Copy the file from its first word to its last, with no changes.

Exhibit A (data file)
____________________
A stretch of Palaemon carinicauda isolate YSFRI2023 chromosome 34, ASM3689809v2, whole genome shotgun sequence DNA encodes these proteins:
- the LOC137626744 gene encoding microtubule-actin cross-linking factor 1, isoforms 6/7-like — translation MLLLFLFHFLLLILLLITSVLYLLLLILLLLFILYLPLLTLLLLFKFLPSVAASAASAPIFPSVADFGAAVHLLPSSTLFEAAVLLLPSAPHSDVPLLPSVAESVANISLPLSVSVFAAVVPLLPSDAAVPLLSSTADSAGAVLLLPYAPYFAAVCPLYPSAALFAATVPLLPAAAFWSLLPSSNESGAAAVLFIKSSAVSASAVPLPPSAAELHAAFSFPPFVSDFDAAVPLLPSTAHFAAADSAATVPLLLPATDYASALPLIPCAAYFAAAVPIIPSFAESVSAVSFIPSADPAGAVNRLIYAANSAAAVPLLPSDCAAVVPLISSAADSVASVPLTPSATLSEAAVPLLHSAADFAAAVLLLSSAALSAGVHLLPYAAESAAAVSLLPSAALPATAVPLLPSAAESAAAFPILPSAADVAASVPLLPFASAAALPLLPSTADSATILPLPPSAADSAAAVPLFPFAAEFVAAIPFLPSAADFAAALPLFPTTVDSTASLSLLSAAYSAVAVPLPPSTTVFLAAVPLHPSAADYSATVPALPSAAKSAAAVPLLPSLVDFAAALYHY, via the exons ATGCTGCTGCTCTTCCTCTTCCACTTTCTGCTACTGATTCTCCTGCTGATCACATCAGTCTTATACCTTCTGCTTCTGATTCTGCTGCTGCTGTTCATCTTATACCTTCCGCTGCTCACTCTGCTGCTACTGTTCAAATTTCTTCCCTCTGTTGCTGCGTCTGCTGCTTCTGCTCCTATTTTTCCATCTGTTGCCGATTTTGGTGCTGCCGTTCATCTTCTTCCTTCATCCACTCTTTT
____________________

A stretch of Palaemon carinicauda isolate YSFRI2023 chromosome 34, ASM3689809v2, whole genome shotgun sequence DNA encodes these proteins:
- the LOC137626744 gene encoding microtubule-actin cross-linking factor 1, isoforms 6/7-like — translation MLLLFLFHFLLLILLLITSVLYLLLLILLLLFILYLPLLTLLLLFKFLPSVAASAASAPIFPSVADFGAAVHLLPSSTLFEAAVLLLPSAPHSDVPLLPSVAESVANISLPLSVSVFAAVVPLLPSDAAVPLLSSTADSAGAVLLLPYAPYFAAVCPLYPSAALFAATVPLLPAAAFWSLLPSSNESGAAAVLFIKSSAVSASAVPLPPSAAELHAAFSFPPFVSDFDAAVPLLPSTAHFAAADSAATVPLLLPATDYASALPLIPCAAYFAAAVPIIPSFAESVSAVSFIPSADPAGAVNRLIYAANSAAAVPLLPSDCAAVVPLISSAADSVASVPLTPSATLSEAAVPLLHSAADFAAAVLLLSSAALSAGVHLLPYAAESAAAVSLLPSAALPATAVPLLPSAAESAAAFPILPSAADVAASVPLLPFASAAALPLLPSTADSATILPLPPSAADSAAAVPLFPFAAEFVAAIPFLPSAADFAAALPLFPTTVDSTASLSLLSAAYSAVAVPLPPSTTVFLAAVPLHPSAADYSATVPALPSAAKSAAAVPLLPSLVDFAAALYHY, via the exons ATGCTGCTGCTCTTCCTCTTCCACTTTCTGCTACTGATTCTCCTGCTGATCACATCAGTCTTATACCTTCTGCTTCTGATTCTGCTGCTGCTGTTCATCTTATACCTTCCGCTGCTCACTCTGCTGCTACTGTTCAAATTTCTTCCCTCTGTTGCTGCGTCTGCTGCTTCTGCTCCTATTTTTCCATCTGTTGCCGATTTTGGTGCTGCCGTTCATCTTCTTCCTTCATCCACTCTTTT